Yesterday, I finished reading Richard Matheson’s original story, I Am Legend. I saw the movie last month, and liked it a lot. It didn’t take me long to buy the book it was based on — I was very much interested in comparing the two.
I bought the book at the airport last month and since read it in small portions during my commute home from work. In short, Richard Matheson’s original story and the latest film adaptation of it are very different in ways that just work to each version’s benefit.
In reading the book, I found that it was easier to feel the main character’s isolation than in the movie. The movie, for starters, was a lot shorter, and the main action took place over a shorter period of time. His isolation in the movie is softened by his companionship with his dog… Though his talking to mannequins was effective in demonstrating his desperation for contact. In the book, he does not have a dog (though one turns up late in the story) and rather than talking to mannequins, Neville resorts to heavy drinking.
The book goes into a lot detail about Robert Neville’s search for a cure to the plague, and you get a sense for his enormous amount of free time and his dedication as he struggles to not only deal with his virtual solitude, but with the horrors of the plague that took his family away, and ultimately let him to not only bury his wife, but kill her violently again when she returned from death.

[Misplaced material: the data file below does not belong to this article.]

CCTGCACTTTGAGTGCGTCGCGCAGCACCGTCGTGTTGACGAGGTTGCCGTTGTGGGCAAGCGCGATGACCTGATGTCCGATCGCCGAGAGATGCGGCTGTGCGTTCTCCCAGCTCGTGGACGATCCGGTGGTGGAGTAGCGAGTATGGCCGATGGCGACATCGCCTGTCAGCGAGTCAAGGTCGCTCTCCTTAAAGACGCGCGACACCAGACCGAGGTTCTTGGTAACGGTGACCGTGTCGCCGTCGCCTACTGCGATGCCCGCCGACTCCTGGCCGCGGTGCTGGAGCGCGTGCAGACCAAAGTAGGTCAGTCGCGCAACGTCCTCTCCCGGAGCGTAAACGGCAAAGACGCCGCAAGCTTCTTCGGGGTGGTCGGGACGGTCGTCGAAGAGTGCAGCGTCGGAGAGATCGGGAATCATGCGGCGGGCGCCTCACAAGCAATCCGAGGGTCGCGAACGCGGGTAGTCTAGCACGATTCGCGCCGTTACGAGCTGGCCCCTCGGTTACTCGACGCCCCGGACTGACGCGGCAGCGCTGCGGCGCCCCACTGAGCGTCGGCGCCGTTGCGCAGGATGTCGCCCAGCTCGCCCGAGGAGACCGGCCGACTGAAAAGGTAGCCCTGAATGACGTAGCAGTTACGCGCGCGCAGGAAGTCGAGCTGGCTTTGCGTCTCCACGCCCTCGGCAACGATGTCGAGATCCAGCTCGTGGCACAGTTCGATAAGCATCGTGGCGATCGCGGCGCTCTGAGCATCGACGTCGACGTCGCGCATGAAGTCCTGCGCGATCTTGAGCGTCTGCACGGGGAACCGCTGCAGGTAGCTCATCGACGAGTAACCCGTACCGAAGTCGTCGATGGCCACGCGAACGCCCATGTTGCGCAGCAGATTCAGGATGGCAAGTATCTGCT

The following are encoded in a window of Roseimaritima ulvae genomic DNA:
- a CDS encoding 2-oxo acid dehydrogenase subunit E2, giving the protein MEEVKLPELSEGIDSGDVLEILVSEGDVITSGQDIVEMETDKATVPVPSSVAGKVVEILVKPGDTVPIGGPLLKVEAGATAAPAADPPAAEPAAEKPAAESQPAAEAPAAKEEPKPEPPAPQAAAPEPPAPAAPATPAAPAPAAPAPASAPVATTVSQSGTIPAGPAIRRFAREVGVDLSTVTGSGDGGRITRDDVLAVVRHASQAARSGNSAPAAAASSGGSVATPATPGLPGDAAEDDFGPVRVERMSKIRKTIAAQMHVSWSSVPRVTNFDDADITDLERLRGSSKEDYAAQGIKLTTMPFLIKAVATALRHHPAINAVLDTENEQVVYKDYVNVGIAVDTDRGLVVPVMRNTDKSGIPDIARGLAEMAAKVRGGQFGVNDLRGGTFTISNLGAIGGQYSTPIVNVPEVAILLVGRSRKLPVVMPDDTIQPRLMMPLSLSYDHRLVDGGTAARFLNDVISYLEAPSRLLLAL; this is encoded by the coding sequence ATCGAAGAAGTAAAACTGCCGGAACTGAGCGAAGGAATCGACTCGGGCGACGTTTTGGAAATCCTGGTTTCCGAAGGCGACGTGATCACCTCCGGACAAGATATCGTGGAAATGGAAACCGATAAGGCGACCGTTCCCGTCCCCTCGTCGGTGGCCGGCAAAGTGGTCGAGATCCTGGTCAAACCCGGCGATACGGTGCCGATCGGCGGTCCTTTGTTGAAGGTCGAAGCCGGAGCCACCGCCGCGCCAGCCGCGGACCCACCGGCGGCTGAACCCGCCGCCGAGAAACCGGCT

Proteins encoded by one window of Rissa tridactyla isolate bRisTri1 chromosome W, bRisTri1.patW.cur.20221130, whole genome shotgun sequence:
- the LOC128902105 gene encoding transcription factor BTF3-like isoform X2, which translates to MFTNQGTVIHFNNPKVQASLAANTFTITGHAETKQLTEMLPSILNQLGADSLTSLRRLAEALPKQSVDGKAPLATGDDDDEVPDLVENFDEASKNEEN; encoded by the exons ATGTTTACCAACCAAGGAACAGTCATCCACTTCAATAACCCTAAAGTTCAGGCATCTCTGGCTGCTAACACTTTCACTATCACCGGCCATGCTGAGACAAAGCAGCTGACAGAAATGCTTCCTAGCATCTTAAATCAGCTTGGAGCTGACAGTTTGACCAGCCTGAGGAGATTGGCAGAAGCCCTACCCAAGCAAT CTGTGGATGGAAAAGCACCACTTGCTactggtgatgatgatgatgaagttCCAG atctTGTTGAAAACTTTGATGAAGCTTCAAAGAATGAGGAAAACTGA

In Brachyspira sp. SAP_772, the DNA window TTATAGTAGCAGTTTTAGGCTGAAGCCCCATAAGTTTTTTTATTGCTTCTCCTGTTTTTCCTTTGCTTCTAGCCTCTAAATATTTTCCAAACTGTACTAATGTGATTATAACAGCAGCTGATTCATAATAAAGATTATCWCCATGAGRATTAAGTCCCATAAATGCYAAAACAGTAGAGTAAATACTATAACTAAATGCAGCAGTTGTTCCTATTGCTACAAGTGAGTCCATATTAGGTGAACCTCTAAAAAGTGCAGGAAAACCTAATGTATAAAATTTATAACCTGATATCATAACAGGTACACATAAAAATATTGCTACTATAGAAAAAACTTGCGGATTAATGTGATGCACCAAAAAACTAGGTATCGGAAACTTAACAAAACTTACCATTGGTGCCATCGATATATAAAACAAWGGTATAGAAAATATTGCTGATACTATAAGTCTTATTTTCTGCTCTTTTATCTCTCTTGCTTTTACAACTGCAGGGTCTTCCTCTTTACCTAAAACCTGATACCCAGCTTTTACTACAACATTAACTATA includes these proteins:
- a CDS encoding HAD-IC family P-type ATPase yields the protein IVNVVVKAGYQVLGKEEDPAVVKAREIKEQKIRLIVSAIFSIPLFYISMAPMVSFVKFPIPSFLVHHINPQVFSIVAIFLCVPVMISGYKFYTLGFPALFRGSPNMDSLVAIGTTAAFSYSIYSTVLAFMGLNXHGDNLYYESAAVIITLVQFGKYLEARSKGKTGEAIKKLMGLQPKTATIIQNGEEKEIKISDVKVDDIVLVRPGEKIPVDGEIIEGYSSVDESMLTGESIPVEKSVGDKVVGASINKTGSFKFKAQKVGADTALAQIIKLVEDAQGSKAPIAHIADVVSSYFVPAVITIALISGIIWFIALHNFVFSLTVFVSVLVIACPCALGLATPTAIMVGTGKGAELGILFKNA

In the book, he is not military doctor (as he is in the film) so his quest for a cure involves starting from the basics of medicine. As he builds up his knowledge from reading books on medicine and biology his understanding of the plague (and how to possibly cure it) increases.
In the book, the humans who weren’t killed by the plague (with the exception of Neville) became vampire-like zombies, who displayed similar weaknesses as vampires from popular legends (aversions to sunlight, crosses, and garlic) which may have been appropriate when the story was first published, but seemed a bit dated and uninspired to me. The genesis of the zombies in the movie (a mutated cure for cancer) was more appropriate for the present, and the vampire elements (except for the aversion to light) were not used.
Another thing that separates the movie from the book is that the movie had to have action that would bee effective for the medium given the opportunities that exist with special effects.
It’s hard to say too much about the differences and similarities between the book and the movie without giving away too much. In the end, I can say that I enjoyed them both, but I can’t say which I liked better. I liked the action and visuals of the movie, and the detail of the book. They both have their own strengths and weaknesses. Each were done at a particular time where certain themes or styles were appropriate.
Unlike my previous book/film comparison, there is no clear winner here. If you’re going to see the movie, read the book first. Both are worth enjoying.